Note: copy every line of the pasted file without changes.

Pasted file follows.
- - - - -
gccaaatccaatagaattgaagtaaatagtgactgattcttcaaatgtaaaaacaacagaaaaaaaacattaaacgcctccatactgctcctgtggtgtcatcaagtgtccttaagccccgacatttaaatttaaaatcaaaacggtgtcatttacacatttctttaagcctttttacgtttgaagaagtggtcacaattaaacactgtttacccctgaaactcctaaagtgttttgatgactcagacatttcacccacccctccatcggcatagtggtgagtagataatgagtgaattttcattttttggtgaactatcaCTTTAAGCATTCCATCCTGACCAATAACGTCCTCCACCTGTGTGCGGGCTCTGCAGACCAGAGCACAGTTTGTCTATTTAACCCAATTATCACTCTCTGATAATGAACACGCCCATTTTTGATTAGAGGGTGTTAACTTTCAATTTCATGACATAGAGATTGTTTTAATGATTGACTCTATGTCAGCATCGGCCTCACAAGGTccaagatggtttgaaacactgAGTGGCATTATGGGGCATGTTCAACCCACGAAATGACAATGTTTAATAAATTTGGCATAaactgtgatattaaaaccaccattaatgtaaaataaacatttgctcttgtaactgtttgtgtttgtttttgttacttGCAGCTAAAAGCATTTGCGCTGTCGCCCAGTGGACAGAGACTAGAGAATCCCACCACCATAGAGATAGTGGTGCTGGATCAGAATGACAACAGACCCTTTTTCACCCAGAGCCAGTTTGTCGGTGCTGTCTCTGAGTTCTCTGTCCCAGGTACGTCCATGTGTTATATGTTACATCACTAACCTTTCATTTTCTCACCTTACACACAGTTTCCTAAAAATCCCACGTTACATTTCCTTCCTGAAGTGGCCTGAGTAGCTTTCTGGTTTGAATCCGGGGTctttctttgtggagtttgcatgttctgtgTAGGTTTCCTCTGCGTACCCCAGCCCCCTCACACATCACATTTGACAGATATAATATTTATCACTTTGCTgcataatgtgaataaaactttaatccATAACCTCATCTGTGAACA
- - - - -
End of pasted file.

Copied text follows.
gccaaatccaatagaattgaagtaaatagtgactgattcttcaaatgtaaaaacaacagaaaaaaaacattaaacgcctccatactgctcctgtggtgtcatcaagtgtccttaagccccgacatttaaatttaaaatcaaaacggtgtcatttacacatttctttaagcctttttacgtttgaagaagtggtcacaattaaacactgtttacccctgaaactcctaaagtgttttgatgactcagacatttcacccacccctccatcggcatagtggtgagtagataatgagtgaattttcattttttggtgaactatcaCTTTAAGCATTCCATCCTGACCAATAACGTCCTCCACCTGTGTGCGGGCTCTGCAGACCAGAGCACAGTTTGTCTATTTAACCCAATTATCACTCTCTGATAATGAACACGCCCATTTTTGATTAGAGGGTGTTAACTTTCAATTTCATGACATAGAGATTGTTTTAATGATTGACTCTATGTCAGCATCGGCCTCACAAGGTccaagatggtttgaaacactgAGTGGCATTATGGGGCATGTTCAACCCACGAAATGACAATGTTTAATAAATTTGGCATAaactgtgatattaaaaccaccattaatgtaaaataaacatttgctcttgtaactgtttgtgtttgtttttgttacttGCAGCTAAAAGCATTTGCGCTGTCGCCCAGTGGACAGAGACTAGAGAATCCCACCACCATAGAGATAGTGGTGCTGGATCAGAATGACAACAGACCCTTTTTCACCCAGAGCCAGTTTGTCGGTGCTGTCTCTGAGTTCTCTGTCCCAGGTACGTCCATGTGTTATATGTTACATCACTAACCTTTCATTTTCTCACCTTACACACAGTTTCCTAAAAATCCCACGTTACATTTCCTTCCTGAAGTGGCCTGAGTAGCTTTCTGGTTTGAATCCGGGGTctttctttgtggagtttgcatgttctgtgTAGGTTTCCTCTGCGTACCCCAGCCCCCTCACACATCACATTTGACAGATATAATATTTATCACTTTGCTgcataatgtgaataaaactttaatccATAACCTCATCTGTGAACA